PHOENIX — The Kansas City Chiefs are on the Super Bowl stage for the third time in four years, the first time triumphantly marching off with the Lombardi Trophy and the second time slinking away home after a lopsided loss in the big game.
Patrick Mahomes and Co. know better than anyone winning the Super Bowl is a whole lot better than losing it.
Experience alone gives the Chiefs a major advantage as they prepare to face the Philadelphia Eagles on Sunday. But then you throw in Mahomes, the league’s newly minted two-time MVP, along with transcendent tight end Travis Kelce, Chris Jones and the rest of the stars of their rebuilt defense, and coach Andy Reid pulling all the right strings and, well, there are plenty of reasons why the Chiefs will be celebrating another championship by the end of the weekend.
“I think you have a better understanding of the whole process,” Mahomes said of the Super Bowl buildup, “so you can kind of find those little windows where you can get a little extra film study and a little extra rest.
“Especially the first one, when I was in Miami, it was kind of, ‘You got to go here. You got to go here.’ And you were just trying to figure out a way to get it all done. Whereas now I have a better understanding of the process.”
Mahomes has a pretty good understanding of just about everything.
He set career bests for yards passing with 5,250 this season, led the league with 41 touchdown passes and helped the Chiefs win a seventh consecutive AFC West title, all while juggling plenty of off-the-field life: the birth of his son, ownership in several Kansas City sports franchises and a myriad other business opportunities and investments.
It’s why he earned 48 of 50 first-place votes for MVP at NFL Honors on Thursday night.
“I think we’ve just seen him grow as a quarterback. His talent level goes far beyond his ability,” Kelce said. “He’s a step ahead. He’s playing chess out there, like he has three or four moves in his pocket depending on what a defense does. That’s why he’s going to be the greatest to ever go down.”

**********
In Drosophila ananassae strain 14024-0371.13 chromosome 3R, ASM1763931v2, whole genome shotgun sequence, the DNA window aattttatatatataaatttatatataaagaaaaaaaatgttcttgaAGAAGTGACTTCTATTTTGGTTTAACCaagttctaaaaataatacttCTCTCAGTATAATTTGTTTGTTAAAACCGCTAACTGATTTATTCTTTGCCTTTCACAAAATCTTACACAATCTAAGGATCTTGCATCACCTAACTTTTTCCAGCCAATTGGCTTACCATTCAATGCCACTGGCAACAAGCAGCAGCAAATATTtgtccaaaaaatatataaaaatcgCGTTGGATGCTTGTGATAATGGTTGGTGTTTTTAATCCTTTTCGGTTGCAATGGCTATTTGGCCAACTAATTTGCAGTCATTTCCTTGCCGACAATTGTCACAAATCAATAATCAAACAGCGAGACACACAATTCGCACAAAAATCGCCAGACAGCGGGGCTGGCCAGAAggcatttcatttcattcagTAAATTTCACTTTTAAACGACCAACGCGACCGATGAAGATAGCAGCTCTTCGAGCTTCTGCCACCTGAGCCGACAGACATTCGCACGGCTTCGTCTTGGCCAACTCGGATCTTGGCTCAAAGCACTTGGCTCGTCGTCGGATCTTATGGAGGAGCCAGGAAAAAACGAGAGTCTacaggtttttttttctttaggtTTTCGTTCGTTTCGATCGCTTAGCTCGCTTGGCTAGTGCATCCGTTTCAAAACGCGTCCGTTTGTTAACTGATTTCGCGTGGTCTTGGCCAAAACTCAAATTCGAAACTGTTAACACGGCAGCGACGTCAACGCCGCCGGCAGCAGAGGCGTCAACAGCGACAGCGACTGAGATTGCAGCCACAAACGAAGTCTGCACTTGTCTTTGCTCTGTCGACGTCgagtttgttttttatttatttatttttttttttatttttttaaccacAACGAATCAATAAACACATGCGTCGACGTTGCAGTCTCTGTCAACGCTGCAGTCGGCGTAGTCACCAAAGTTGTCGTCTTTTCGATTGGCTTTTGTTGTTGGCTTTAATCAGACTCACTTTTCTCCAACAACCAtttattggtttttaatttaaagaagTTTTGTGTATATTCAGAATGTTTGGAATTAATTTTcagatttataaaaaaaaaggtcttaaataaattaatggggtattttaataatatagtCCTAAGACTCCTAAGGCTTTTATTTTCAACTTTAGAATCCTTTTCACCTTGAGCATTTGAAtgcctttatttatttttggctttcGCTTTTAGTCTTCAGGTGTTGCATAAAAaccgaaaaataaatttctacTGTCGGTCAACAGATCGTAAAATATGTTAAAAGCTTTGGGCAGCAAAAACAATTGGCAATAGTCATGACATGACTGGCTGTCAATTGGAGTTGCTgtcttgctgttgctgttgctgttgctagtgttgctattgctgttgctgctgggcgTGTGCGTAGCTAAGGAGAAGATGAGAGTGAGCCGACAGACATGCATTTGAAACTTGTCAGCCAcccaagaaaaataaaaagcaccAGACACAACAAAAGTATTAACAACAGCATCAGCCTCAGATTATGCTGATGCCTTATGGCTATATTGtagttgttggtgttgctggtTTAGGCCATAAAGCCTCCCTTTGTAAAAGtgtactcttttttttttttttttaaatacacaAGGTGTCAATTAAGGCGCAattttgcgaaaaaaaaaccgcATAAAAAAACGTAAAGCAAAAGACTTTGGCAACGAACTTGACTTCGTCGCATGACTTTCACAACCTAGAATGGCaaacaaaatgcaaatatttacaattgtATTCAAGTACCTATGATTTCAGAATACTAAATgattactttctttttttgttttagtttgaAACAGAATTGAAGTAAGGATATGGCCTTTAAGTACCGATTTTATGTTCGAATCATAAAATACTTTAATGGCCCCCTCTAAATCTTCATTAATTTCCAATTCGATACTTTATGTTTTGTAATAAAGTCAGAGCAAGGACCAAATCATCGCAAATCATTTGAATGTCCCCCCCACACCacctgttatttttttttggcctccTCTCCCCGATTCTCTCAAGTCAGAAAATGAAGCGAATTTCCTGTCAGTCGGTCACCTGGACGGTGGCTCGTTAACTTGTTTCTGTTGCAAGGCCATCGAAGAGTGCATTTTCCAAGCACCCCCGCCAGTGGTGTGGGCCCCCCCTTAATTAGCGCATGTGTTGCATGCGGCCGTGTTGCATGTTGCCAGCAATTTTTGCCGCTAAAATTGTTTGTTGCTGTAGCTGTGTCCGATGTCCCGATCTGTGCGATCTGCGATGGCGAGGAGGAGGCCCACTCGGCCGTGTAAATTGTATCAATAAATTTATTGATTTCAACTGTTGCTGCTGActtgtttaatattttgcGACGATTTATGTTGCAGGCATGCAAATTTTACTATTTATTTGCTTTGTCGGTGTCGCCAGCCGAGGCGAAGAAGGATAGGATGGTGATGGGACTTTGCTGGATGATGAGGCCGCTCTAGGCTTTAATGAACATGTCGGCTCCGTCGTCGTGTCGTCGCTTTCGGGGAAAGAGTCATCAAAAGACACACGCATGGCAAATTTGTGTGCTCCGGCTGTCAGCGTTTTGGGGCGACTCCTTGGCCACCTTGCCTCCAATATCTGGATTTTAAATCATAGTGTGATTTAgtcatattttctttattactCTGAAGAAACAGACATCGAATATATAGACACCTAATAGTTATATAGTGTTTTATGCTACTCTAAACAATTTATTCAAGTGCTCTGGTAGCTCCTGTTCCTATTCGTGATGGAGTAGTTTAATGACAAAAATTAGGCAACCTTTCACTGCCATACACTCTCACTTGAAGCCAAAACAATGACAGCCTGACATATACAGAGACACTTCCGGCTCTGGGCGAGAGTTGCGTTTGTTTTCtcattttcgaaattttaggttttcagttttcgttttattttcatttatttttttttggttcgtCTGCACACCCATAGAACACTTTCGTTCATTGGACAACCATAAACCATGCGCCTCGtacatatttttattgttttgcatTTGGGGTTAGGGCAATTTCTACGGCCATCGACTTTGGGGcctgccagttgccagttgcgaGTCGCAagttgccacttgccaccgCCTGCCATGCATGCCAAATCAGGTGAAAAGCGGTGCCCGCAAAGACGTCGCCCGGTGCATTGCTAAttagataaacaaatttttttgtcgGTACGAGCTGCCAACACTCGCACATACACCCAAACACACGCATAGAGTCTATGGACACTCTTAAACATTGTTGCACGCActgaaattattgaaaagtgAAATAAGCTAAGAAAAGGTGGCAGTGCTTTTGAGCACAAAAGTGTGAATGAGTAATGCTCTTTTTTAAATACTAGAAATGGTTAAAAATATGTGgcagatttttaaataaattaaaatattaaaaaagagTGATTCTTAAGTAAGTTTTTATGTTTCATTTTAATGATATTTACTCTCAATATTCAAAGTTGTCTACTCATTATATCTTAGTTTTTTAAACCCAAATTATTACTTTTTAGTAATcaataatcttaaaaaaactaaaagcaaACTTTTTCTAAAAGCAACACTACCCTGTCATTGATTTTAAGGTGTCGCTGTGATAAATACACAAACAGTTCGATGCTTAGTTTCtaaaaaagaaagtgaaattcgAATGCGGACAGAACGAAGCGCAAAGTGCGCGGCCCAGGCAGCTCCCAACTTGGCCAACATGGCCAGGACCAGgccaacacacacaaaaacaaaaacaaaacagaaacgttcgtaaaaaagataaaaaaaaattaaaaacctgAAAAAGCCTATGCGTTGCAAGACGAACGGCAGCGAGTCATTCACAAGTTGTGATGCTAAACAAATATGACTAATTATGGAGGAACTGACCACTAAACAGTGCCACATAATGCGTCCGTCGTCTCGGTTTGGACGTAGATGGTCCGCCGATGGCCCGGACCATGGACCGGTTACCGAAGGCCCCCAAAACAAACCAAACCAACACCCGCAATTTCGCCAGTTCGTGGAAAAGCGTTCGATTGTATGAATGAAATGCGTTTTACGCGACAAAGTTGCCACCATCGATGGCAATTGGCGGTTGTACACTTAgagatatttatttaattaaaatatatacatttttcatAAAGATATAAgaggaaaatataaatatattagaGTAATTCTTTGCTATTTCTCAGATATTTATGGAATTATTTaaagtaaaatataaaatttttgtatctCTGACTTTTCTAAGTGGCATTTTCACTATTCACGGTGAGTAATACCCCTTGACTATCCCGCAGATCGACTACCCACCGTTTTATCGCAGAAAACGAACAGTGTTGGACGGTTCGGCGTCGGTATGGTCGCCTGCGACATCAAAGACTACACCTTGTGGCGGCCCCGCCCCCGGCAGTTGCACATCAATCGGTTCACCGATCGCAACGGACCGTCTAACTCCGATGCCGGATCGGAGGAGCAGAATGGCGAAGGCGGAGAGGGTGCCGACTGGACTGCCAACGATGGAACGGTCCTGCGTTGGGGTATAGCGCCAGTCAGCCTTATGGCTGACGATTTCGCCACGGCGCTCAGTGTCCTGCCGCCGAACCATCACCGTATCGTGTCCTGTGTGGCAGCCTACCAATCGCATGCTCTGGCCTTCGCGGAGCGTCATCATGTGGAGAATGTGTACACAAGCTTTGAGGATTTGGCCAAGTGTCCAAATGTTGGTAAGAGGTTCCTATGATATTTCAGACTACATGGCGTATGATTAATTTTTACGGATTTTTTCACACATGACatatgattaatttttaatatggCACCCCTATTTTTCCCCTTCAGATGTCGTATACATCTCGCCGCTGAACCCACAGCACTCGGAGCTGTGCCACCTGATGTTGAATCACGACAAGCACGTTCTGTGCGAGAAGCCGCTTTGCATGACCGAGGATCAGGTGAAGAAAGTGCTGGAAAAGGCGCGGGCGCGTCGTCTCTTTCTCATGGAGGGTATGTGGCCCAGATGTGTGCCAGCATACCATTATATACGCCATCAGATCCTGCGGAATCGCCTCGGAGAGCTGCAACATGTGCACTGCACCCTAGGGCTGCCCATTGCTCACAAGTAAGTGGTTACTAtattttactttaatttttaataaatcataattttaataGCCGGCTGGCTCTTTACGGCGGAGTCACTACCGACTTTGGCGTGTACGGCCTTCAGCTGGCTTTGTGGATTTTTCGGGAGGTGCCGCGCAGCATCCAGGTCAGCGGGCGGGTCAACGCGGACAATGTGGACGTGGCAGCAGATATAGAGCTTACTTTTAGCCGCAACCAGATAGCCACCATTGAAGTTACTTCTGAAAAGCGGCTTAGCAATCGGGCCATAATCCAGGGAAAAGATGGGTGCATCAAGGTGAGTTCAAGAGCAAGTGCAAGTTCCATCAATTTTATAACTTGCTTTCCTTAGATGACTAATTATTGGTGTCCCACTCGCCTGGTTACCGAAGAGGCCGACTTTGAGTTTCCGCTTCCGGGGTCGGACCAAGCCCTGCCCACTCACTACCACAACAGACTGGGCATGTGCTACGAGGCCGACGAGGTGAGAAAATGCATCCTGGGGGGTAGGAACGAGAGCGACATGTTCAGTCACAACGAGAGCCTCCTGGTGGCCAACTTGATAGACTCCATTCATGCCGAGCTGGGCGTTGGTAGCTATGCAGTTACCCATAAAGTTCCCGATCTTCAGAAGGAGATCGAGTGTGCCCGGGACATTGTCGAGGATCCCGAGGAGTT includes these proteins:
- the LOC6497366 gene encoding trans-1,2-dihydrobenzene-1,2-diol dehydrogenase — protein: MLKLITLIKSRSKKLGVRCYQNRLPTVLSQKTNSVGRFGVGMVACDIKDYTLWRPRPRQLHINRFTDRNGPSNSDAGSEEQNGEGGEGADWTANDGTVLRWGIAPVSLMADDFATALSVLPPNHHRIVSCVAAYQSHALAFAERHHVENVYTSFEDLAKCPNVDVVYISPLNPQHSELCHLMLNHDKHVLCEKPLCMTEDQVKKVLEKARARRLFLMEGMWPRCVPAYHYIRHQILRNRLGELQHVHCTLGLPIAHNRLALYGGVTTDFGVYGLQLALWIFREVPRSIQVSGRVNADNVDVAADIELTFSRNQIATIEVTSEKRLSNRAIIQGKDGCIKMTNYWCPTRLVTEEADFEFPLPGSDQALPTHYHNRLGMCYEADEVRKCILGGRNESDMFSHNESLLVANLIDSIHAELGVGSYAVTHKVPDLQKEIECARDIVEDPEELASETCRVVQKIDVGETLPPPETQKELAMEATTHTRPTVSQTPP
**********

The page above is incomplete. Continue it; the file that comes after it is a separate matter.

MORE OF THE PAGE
That’s an apt title for Kelce among NFL tight ends: the greatest.
He’s had another historic season, setting both franchise and league records, and only Jerry Rice now has more postseason touchdowns than Kelce does. When the Chiefs lost three wide receivers to injuries in the AFC title game, and Mahomes was hobbling along on his ailing right ankle, he still had his dependable tight end — who had been racked by back spasms early that week — when he was under pressure and needed somewhere to go with the ball.
On the opposite side of the ball, the Chiefs defense rarely gets the credit it deserves.
Jones had 15 1/2 sacks in the regular season, two more in the AFC title game and was a finalist for AP Defensive Player of the Year.
Frank Clark is quickly climbing the list of career playoff sacks. And a secondary that often throws four rookies onto the field at once shut down Bengals quarterback Joe Burrow and his flotilla of receiving threats two weeks ago.
“I think we’re peaking at the right time, especially after the past three to four weeks,” Jones said. “Everyone is ready. We’re excited about the game. But we know what we’re here for and we’re going to keep at it.”
Reid wouldn’t let them do anything else.
This will actually be his fourth time as a head coach in the Super Bowl — he lost his only try with Philadelphia — and for the past two weeks, he’s been guiding the Chiefs through their preparations to his typical exacting standard.
Every meeting and walk-through and practice has been laid out to the minute, the product of all those years of experience.
“This all can take you out of your normal routine,” Reid explained. “You try to keep it as close to possible, but you’ve got the media obligations and a couple other things that they throw in there. But for the most part, we try to keep the practices the same, and we’re on the same schedule.”
There’s an argument to be made that the Eagles have the most complete roster in the NFL, and a side-by-side comparison with the Chiefs might leave the impression that they are the heavy favorites to walk away winners Sunday night.
But the Eagles don’t have Mahomes or Kelce. They don’t have Jones or “Big Red” on the sideline.
They also haven’t experienced the thrill of a Super Bowl victory or the crushing disappointment of a defeat.
“I don’t want to have any regrets,” Mahomes said. “When I step off this football field, I understand how lucky I am to be in this organization. I understand how lucky I am to play with guys that are going to be Hall of Famers. And so when I look back at the end of my career, I don’t want to look back and be like, ‘Man, I didn’t give everything I have to win to win Super Bowls,’ because of the great people I have around me. When I get done with my career, I want to make sure that I know that I gave everything I had on that football field.”